Tuesday, May 06, 2003

Thinking About Mission Statements

I read this over at The Reluctant Church Planter. It was an email sent to him by a friend.

At first it seems out of context for Mission Statements, but it isn't. It brings into play the mission and the culture that the mission is being played out in. Interesting... at least to me.

One of the questions that Will asked me on Thursday that I couldn't get my arms around completely was..."What are the cultural similarities about the people of downtown augusta?". I started thinking about that question and ended up with a dozen more questions that I'd like you to think about. As I began to think about that I also began to think about what are the similarities of the people that were in that room. We are a diverse group, but I had a gut feeling that there was a cultural bond that we shared and was also shared by many of the people we were encountering every day in our geographical surroundings downtown, but the outward appearance of the group seemed to represent more diversity than commonality. As I soaked in the ambience of my surroundings during the middle of the night on my quiet deck smoking a cigar and sipping my second glass of scotch, it hit me. It was not so hard to comprehend, but also not so obvious. Our common bond was our passionate quest for rebellion. Some of us were rebelling from the cultural anomalies of our bible-belt upbringing and the overbearing discipline of their parents. Others were rebelling against the pragmatic structure of religious leaders. And some were rebelling against the fashion conscience, vanity oriented, possesion focused culture of our world. Some are angrily rebelling against the political climate of our nation. On the surface it is hard to see the similarities, but the need for rebellion is obvious and strong.

I began to think about what that could mean and why that would bring us together. As I thought more about the nature of rebellion I realized that finding your identity in rebellion is nothing new. In fact I would wager that more people have given their lives in the cause of rebellion than anything else. Our Thursday night bible study for the last few months has focused on the nature of Christ. I think it is safe to say that he was one of the most rebellious personalities I've ever read about. As a matter of fact, I think that aspect of his nature may be what first drew me to his ideas. Why hasn't the church focused on that aspect of his nature? Why WOULDN'T the church focus on that aspect of his nature? I think that aspect of his nature is the most under utilized "selling points" that the church has at it's disposal.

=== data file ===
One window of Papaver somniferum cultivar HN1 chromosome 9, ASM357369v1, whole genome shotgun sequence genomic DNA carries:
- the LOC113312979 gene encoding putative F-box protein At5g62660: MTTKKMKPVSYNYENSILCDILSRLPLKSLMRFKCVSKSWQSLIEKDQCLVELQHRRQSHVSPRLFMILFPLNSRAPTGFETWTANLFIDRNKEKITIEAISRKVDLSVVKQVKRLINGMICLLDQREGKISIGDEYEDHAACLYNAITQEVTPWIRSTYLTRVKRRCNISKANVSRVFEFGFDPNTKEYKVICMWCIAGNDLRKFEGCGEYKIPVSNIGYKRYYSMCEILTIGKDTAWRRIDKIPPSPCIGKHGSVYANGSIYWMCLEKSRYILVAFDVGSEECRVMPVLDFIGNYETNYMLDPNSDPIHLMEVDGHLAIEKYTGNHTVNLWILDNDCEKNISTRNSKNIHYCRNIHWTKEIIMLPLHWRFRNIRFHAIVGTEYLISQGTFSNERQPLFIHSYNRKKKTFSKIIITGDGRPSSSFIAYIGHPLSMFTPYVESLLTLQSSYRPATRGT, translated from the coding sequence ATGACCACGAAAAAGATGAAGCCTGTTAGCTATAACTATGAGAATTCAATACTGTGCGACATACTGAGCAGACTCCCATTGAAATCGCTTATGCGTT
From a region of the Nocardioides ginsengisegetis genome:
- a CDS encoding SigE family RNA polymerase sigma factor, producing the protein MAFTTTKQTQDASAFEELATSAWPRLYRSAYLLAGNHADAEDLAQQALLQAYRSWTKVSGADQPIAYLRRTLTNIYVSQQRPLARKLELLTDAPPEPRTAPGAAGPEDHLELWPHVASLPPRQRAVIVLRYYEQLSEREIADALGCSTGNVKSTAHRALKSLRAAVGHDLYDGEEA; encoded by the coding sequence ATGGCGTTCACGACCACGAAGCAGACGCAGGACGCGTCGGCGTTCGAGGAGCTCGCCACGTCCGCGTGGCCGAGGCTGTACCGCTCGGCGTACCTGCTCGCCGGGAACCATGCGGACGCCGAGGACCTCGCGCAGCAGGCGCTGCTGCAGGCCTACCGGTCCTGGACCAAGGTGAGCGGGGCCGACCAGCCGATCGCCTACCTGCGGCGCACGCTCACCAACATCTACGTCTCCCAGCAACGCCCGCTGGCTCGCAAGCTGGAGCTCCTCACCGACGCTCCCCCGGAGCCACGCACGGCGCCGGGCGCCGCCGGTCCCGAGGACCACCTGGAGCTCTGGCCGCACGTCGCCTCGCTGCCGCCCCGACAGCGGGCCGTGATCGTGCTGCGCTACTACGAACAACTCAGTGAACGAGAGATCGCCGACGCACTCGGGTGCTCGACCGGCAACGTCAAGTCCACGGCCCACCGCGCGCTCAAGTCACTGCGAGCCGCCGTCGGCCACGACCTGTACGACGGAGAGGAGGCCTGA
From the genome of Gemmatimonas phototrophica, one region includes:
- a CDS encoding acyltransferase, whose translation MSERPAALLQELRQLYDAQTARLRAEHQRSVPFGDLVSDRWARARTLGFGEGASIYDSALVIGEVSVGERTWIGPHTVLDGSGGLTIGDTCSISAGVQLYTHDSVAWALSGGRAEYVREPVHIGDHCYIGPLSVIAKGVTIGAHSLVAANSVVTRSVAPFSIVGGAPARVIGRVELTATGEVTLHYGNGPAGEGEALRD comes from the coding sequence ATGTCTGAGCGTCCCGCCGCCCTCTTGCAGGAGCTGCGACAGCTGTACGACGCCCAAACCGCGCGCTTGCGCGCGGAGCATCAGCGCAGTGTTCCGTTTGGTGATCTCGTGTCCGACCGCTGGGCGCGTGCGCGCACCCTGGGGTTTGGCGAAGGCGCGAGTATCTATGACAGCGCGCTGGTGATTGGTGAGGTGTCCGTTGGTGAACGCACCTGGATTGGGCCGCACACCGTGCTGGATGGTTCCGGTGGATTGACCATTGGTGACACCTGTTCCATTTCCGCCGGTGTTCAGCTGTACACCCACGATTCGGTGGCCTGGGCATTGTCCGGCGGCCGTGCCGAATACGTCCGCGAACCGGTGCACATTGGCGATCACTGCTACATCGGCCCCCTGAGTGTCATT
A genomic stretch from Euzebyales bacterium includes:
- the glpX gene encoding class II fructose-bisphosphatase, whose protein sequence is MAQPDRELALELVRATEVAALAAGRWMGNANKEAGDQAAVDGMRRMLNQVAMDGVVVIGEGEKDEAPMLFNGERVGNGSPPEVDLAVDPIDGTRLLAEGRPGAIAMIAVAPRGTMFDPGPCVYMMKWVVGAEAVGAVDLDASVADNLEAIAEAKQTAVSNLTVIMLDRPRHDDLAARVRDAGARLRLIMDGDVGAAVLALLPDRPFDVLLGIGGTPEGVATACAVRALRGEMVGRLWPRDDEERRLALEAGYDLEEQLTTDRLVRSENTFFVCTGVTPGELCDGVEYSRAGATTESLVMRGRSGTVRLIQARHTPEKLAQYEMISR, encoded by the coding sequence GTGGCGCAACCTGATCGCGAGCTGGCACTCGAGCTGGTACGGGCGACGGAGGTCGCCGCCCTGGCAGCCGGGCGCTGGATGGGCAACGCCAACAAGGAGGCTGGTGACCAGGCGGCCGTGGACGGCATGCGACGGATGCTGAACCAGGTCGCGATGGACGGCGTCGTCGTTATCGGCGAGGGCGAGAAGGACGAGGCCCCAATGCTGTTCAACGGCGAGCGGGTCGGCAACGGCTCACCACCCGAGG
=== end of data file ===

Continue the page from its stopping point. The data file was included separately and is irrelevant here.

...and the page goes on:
I immediately thought about a commercial that I saw on TV earlier in the day. I think it was for a phone company, but don't you find it bizzare how you can never remember what they are advertising after the commercial ends? In this commercial, a guy who just purchased his first home was standing on the porch calling his mom. It was at night and the house was completely luminated. He rebelliously told her that every light in the house was on even though he was completely alone. Then he asked her to let his dad know that he also had left the front door open and he was cooling the whole neighborhood. What is so attractive about rebellion? Why does it feel so good? Why does sitting on my porch smoking a cigar and drinking scotch make me feel so free? Rebellion is so inviting. Isn't it rebellion that draws
so many 20-somethings to bars at all hours of the night? How many rebellions do you think were initiated and planned in coffee shops or bars? Why have the most powerful movements of art, music and literature in our history revolved around times of rebellion?

Why is the rebellious nature of Christ so under promoted if that aspect of his nature is so powerfully appealing? What would happen if we built a church that "smelled" of rebellion? Isn't it true that the aspect of most churches that we all find hard to swallow is the "smell" of conformity? Is it possible that our mission statement as a church could be to utilize the rebellious aspects of Christ's nature to reveal the entire message of Christ to others and excite them to point of changing their lives and the lives of those around them? What if the wonderfully creative and intelligent people in that room on Thursday focused on creating that environment that did just that? I've said this before, but for some reason I never thought of that as the center piece of the church. Isn't this why the idea of a downtown coffee shop or a subersive "zine" appeals to you?

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